1918
The Royal Air Force becomes the first independent air force in the world[59]
1922
In Sorbonne, France, Englishman Edwin Belin demonstrates a mechanical scanning device, an early precursor to modern television.
1926
John Logie Baird makes the first public demonstration of a mechanical television on 26 January (the first successful transmissions were in early 1923 and February 1924). Later, in July 1928, he demonstrated the first colour television.[60][61]
1930
The jet engine is patented by Sir Frank Whittle.[62]
1932
The Anglepoise lamp is patented by George Carwardine, a design consultant specialising in vehicle suspension systems.
1933
The Cat's eye road marking is invented by Percy Shaw and patented the following year.
1936
English economist John Maynard Keynes publishes his work The General Theory of Employment, Interest and Money which challenged the established classical economics and led to the Keynesian Revolution in the way economists thought.
The world's first public broadcasts of high-definition television are made from Alexandra Palace, North London, by the BBC Television Service. It is the first fully electronic television system to be used in regular broadcasting.[63]
1937
First available in the London area, the 999 telephone number is introduced as the world's first emergency telephone service.
1939
The initial design of the Bombe, an electromechanical device to assist with the deciphering of messages encrypted by the Enigma machine, is produced by Alan Turing at the Government Code and Cypher School (GC&CS).[64]
1943
Colossus computer begines working, the world's first electronic digital programmable computer.[65]
1949
The Manchester Mark 1 computer, significant because of its pioneering inclusion of index registers, ran its first programme error free. Its chief designers are Freddie Williams and Tom Kilburn.
1951
The concept of microprogramming is developed by Maurice Wilkes from the realisation that the Central Processing Unit (CPU) of a computer could be controlled by a miniature, highly specialised computer program in high-speed ROM.
LEO is the first business application (a payroll system) on an electronic computer.
1952
Autocode, regarded as the first compiled programming language, is developed for the Manchester Mark 1 by Alick Glennie.
1953
Englishman Francis Crick and American James Watson of Cavendish Laboratory in Cambridge, analyise X-ray crystallography data taken by Rosalind Franklin of King's College, to decipher the double helical structure of DNA. They share the 1962 Nobel Prize in Medicine for their work.[66]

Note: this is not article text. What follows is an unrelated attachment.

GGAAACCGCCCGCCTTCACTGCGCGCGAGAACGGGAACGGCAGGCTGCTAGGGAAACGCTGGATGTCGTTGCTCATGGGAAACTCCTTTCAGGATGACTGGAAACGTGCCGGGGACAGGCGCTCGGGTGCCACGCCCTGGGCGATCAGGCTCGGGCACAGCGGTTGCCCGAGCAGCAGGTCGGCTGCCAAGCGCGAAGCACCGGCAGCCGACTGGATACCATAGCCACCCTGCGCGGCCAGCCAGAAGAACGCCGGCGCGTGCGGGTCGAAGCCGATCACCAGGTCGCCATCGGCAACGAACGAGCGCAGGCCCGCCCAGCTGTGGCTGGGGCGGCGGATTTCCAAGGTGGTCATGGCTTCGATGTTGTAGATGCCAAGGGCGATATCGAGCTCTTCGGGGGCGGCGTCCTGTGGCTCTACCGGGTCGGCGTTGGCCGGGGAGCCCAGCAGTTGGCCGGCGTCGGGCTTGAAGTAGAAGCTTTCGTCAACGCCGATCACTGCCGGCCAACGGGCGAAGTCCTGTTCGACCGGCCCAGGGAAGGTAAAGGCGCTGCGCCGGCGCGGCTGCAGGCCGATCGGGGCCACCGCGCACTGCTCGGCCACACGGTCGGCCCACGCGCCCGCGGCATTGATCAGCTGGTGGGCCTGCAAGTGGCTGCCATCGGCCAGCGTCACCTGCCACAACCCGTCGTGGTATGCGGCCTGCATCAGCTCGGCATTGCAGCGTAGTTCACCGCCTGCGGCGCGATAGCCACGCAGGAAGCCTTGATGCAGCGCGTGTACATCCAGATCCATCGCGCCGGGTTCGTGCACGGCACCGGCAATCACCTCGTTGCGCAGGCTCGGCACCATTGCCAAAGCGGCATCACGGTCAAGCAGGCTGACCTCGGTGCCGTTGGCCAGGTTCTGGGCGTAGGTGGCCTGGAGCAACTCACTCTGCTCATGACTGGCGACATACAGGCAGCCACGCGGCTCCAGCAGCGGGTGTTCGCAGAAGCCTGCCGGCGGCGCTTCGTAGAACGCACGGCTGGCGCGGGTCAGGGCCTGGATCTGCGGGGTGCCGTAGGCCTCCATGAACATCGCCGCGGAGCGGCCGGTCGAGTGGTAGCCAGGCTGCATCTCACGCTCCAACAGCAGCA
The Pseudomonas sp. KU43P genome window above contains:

1955
The first accurate atomic clock, a caesium standard based on a certain transition of the caesium-133 atom, is built by Louis Essen at the National Physical Laboratory. This clock enabled further development of general relativity, and started a basis for an enhanced SI unit system.[67]
1959
Metrovick 950, the first commercial transistor computer, is built by the Metropolitan-Vickers company.
1963
High strength carbon fibre is invented by engineers at the Royal Aircraft Establishment.[68]
The Lava lamp is invented by British accountant Edward Craven Walker.
1964
The first theory of the Higgs boson is put forward by Peter Higgs, a particle-physics theorist at the University of Edinburgh, and five other physicists.[69][70] The particle is discovered in 2012 at CERN's Large Hadron Collider and its existence is confirmed in 2013.
1965
A pioneer of the development of dairy farming systems, Rex Paterson, set out his principles for labour management.[71]
1966
The cash machine and personal identification number system are patented by James Goodfellow.[72]
1969
The first carbon fibre fabric in the world is weaved in Stockport, England.[73]
1970
One of the first handheld televisions, the MTV-1, is developed by Sir Clive Sinclair.
1973
Clifford Cocks develops the algorithm for the RSA cipher while working at the Government Communications Headquarters, approximately three years before it was independently developed by Rivest, Shamir and Adleman at MIT. The British government declassified the 1973 invention in 1997.[74]
1977
Steptoe and Edwards successfully carried out a pioneering conception which resulted in the birth of the world's first baby to be conceived by IVF, Louise Brown on 25 July 1978, in Oldham General Hospital, Greater Manchester, UK.[75][76][77]